Tenant refuses to answer my inquiries as to when they are moving out. I’m at my wits end, and I just don’t know where to turn for help – or if there is any help to be found.
Am I just stuck with this nightmare tenant and their family living in my basement for free? It’s just so unfair.
I can’t afford a lawyer to help me with the hearing, and I’m literally scared out of my wits after reading the information on your site. Is there any assistance out for inexperienced landlords like myself who have never had to deal with this before? I get the feeling this might not be their first go round, and that she is quite versed on how she can milk the system.
The goal of government is to increase affordable housing and rentals provide that option. Landlords must be able to manage risk, provide safe homes and be able to earn some profit in return for managing the property and investing their capital in homes for rent.
Therefore, landlords must have the ability to disallow some behaviours on their properties.
This includes behaviour such as smoking, including all types of smoking: cigarettes, cigars, pipes, weed and vaping.
Further, growing marijuana requires conditions that are not akin to a safe environment as light and temperature may need to be manipulated. Grow ops have ruined entire houses in the past. Landlords must be able to prohibit marijuana growing in their properties.
We Need Changes To the Residential Tenancies Act and the Landlord and Tenant Board to Protect Our Rental Properties From Marijuana Smoking and Plant Growing
Ontario residential landlords continue to face a lot of challenges. For years we have dealt with unfair rules that are biased against landlords and can cause us to face many sleepless nights. It can also lead us to lose tens of thousands of dollars.
Now we have a new challenge in 2018. It’s so important that one experienced and successful Ontario landlord said it is “one of the biggest issues for landlords in 20 years.”
Laws Are Already Unfair For Ontario Landlords
The rules are already out of whack for landlords across Ontario. For example, we can’t charge a damage deposit and as this Ottawa landlord found out it can lead to renters who move out leaving big, expensive damages behind.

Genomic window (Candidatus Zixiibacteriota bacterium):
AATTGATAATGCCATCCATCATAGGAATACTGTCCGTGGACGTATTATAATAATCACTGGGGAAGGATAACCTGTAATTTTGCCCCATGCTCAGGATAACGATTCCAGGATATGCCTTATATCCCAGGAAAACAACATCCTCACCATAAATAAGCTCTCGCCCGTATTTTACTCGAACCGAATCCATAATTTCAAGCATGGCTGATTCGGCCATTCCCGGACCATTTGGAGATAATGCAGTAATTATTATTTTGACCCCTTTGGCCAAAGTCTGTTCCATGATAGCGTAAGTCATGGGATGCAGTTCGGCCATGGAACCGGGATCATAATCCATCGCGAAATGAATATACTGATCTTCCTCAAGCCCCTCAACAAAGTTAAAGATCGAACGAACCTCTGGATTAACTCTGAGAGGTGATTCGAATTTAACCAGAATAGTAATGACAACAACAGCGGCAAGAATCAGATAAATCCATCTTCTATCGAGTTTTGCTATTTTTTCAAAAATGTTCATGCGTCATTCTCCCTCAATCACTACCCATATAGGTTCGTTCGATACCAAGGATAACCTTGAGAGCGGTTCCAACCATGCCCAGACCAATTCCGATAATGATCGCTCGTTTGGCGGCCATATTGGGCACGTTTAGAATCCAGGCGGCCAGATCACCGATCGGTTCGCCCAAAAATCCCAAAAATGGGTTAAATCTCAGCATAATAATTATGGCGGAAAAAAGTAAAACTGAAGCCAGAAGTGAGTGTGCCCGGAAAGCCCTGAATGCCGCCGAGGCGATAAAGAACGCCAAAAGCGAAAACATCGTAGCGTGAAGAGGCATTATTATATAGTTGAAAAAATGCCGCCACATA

Also, since 2017 just about every residential rental property is covered by rent control. Not only are we all covered, but the legal rent increase guideline was ‘capped’ at 2.5% for landlords no matter what the rate of inflation is.
An OLA member wrote on the Ontario Landlords Forum inflation is very high but landlords are stuck at a maximum rent increase of 2.5% no matter what. If it wasn’t for OLA lobbying the amount would have been even lower! And those who have tried to go for above the guideline rent increases know how difficult that is as most applications are rejected. You can’t even do it for the rising cost of utilities.
This is only a small sample of the issues we face as the previous Ontario government seemed to be trying to get ‘tenant votes’ instead of fixing the rental industry to help both good landlords and good Ontario tenants. But it didn’t work in the last election as good tenants are aware landlords need some power oversee their units (and protect tenants who ask for help).
Ontario Tenants Can Soon Smoke Weed and Grow Plants In Our Rental Properties
On top of everything else will soon have to deal with the issue of legal marijuana. While other provinces have made important changes to protect landlords this hasn’t happened in our province.
For example, did you know:
1. Tenants Without “No Smoking Clauses” Will Be Able to Smoke Marijuana
That’s right. They will be able to light up in your rental unit causing smells and other damages. Just imagine how this will negatively impact your rental business.
2. Tenants Will Be Able To Grow Marijuana Plants in Your Rental Property
Tenants will also be able to grow up to four plants in the rental unit. This will lead to mold, extra power usages and potential nightmares for landlords. As one OLA member wrote in the Ontario landlord forum: “tenants can say four plants but it could be a lot more as they have all the heating, lighting and other infrastructure set up! This will be a disaster!”